Robert Lafore

  • View

  • Download

Embed Size (px)

Text of Robert Lafore

CHAPTER 1 A FIRST LOOL AT OOP AND C++Welcome to the exciting world of object-oriented programming! In this first chapter, Ill start by discussing why object-oriented programming (OOP) was invented and why it offers advantages to the programmer. Ill also provide a quick overview of the main features of object-oriented languages. Youll learn about the two most fundamental aspects of OOP, objects and classes. Then Ill focus on a particular kind of objecthot dog standand show how real hot dog stands on the street relate to hot dog stand objects in a program. Youll see how to use C++ to describe a class of hot dog stand objects and how to make these objects carry out tasks. This approach goes to the very heart of OOP. Most books begin by skittering around the edges of C++, talking about old-fashioned procedural details. This one attacks objects and classes head-on. If you think of OOP as a fierce firebreathing dragon, then youre going to walk right up to it, look it squarely in the eye, and tell it you want answers, now!

Session 1: Why Do We Need OOP?In this session, Ill discuss, in a general way, how object-oriented programming arrived on the scene. OOP was developed because limitations were discovered in earlier approaches to programming. To appreciate what OOP does, you need to understand what these limitations are and how they arose from traditional programming languages.

Procedural LanguagesPascal, C, BASIC, Fortran, and similar traditional programming languages are procedural languages. That is, each statement in the language tells the computer to do something: Get some input, add these numbers, divide by 6, display that output. A program in a procedural language is a list of instructions. For very small programs, no other organizing principle (often called a paradigm) is needed. The programmer creates the list of instructions and the computer carries them out.

Division into FunctionsWhen programs become larger, a single list of instructions becomes unwieldy. Few programmers can comprehend a program of more than a few hundred statements unless it is broken down into smaller units. For this reason, the function was adopted as a way to make programs more comprehensible to their human creators. (The term function is used in C++ and C. In other languages, the same concept may be called a subroutine, a subprogram, or a procedure.) A program is divided into functions andideally, at leasteach function has a clearly defined purpose and a clearly defined interface to the other functions in the program. The idea of breaking a program into functions can be extended by grouping a number of functions together into a larger entity called a module, but the principle is similar: a grouping of instructions that carry out specific tasks. Dividing a program into functions and modules is one of the cornerstones of structured programming, the somewhat loosely defined discipline that has influenced programming design for several decades.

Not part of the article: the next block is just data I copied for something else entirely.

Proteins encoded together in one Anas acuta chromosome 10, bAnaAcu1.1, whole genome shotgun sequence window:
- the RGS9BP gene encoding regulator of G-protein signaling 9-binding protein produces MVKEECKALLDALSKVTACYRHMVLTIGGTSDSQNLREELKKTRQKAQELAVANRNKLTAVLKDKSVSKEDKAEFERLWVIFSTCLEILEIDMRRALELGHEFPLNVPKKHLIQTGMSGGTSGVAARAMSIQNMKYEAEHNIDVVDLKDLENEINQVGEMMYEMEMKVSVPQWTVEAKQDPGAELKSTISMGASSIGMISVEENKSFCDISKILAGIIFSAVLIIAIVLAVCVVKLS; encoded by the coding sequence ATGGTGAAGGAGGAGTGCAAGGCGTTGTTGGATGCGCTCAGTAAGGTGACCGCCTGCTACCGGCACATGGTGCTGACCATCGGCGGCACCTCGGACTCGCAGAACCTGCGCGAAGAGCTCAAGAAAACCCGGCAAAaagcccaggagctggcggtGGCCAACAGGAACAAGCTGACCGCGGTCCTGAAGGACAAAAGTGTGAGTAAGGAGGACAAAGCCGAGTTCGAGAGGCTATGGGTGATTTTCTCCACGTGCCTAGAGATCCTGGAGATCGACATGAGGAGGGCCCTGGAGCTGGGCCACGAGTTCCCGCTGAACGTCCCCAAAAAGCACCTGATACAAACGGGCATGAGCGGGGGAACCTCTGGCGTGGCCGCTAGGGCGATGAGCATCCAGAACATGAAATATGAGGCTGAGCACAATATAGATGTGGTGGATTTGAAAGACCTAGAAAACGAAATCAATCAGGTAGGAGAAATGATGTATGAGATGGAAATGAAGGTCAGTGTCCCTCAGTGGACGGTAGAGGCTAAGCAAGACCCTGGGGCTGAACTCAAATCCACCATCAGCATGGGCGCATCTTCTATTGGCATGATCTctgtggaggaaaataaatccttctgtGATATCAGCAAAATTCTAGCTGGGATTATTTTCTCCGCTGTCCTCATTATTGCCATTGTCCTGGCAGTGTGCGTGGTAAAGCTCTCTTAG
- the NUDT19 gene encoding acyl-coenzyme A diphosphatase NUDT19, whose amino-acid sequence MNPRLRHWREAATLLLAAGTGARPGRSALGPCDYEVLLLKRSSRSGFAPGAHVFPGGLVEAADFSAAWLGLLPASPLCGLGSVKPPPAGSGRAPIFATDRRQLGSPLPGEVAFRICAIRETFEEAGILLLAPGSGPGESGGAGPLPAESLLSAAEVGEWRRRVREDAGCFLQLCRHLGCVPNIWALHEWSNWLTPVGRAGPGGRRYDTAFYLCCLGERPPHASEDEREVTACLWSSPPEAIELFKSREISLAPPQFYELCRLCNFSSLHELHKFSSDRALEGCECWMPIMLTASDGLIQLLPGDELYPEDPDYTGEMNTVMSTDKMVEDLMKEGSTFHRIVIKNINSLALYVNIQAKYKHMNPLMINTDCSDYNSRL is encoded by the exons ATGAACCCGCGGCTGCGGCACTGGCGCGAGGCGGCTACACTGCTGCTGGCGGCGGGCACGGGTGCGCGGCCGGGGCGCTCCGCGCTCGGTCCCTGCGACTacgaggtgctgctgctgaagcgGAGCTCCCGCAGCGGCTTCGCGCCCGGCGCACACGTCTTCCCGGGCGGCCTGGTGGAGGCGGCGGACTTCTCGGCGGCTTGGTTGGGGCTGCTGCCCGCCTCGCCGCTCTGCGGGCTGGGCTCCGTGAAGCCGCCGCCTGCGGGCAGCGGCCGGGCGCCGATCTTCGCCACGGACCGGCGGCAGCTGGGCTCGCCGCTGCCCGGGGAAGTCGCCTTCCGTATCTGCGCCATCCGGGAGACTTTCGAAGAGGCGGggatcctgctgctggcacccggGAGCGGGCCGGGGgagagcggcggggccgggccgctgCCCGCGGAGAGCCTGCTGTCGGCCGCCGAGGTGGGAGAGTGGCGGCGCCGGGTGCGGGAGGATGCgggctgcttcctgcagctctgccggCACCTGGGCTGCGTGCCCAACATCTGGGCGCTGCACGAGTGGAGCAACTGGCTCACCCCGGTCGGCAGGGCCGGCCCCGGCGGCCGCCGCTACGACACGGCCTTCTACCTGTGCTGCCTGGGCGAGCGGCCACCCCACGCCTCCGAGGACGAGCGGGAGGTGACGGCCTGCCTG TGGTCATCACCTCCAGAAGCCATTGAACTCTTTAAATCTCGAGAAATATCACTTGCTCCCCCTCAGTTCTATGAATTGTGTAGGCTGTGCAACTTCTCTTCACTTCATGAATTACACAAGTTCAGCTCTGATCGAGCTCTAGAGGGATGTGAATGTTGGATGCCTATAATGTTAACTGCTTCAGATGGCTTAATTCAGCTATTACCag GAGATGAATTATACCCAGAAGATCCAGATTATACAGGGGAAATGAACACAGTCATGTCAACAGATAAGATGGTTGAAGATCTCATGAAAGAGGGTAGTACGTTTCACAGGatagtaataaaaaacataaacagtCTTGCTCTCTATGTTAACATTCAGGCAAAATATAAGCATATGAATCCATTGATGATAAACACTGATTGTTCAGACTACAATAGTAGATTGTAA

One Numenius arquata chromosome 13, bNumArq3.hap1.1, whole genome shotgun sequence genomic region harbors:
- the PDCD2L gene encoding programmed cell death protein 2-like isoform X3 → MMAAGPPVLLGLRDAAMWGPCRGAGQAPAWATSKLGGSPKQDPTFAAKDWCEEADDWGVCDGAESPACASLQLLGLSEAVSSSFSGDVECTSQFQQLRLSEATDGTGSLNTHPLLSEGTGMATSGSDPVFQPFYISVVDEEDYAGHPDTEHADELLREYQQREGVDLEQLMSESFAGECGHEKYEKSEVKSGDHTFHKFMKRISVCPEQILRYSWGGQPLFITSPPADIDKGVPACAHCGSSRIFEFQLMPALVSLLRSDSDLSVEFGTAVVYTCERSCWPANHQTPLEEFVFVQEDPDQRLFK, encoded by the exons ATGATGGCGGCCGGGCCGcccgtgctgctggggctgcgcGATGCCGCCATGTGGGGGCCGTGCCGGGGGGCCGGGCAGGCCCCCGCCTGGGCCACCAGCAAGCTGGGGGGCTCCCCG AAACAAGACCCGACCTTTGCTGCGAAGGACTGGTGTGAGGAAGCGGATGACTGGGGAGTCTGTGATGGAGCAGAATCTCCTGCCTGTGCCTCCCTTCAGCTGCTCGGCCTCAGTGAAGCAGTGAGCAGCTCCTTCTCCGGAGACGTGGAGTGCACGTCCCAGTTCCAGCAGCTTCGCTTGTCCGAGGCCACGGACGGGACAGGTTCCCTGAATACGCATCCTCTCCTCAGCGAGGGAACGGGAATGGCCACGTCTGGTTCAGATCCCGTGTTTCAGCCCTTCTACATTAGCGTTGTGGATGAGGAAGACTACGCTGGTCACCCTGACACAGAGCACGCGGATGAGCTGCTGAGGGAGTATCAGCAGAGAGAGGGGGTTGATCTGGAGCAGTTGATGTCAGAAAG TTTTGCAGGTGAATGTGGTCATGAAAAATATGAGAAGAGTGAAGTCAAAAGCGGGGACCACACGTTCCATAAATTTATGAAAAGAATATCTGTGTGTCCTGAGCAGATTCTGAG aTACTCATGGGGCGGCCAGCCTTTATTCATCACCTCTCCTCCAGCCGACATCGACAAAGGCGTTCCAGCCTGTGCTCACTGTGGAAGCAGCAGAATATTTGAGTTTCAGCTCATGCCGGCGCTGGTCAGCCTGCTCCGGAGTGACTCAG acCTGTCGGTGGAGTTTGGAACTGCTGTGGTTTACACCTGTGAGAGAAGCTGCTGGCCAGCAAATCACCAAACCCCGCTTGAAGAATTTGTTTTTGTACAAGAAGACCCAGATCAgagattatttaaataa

Problems with Structured ProgrammingAs programs grow ever larger and more complex, even the structured programming approach begins to show signs of strain. You may have heard about, or been involved in, horror stories of program development. The project is too complex, the schedule slips, more programmers are added, complexity increases, costs skyrocket, the schedule slips further, and disaster ensues (see The Mythical Man-Month, by Frederick P. Brooks, Jr., Addison-Wesley, 1982, for a vivid description of this scenario). Analyzing the reasons for these failures reveals weaknesses in the procedural paradigm itself. No matter how well the structured programming approach is implemented, large programs become excessively complex. What are the reasons for this failure of procedural languages? One of the most crucial is the role played by data.

C++ Interactive Course by Robert Lafore, Pdf by: Venkat Reddy

Page 1 of 701

In a procedural language, the emphasis is on doing thingsread the keyboard, invert the vector, check for errors, and so on. The subdivision of a program into functions continues this emphasis. Functions do things, just as single program statements do. What they do may be more complex or abstract, but the emphasis is still on the action. What happens to the data in this paradigm? Data is, after all, the reason for a programs existence. The important part of an inventory program isnt a function that displays the data or a function that checks for correct input; its the inventory data itself. Yet data is given second-class status in the organization of procedural languages. For example, in an inventory program, the data that makes up the inventory is probably read from a disk file into memory, where it is treated as a global variable. By global, I mean that the variables that constitute the data are declared outside of any function so they are accessible to all functions. These functions perform various operations on the data. They read it, analyze it, update it, rearrange it, display it, write it back to the disk, and so on. I should note that most languages, such as Pascal and C, also support local variables, which are hidden within a single function. But local variables are not useful for important data that must be accessed by many different functions. Figure 1-1 shows the relationship between global and local variables.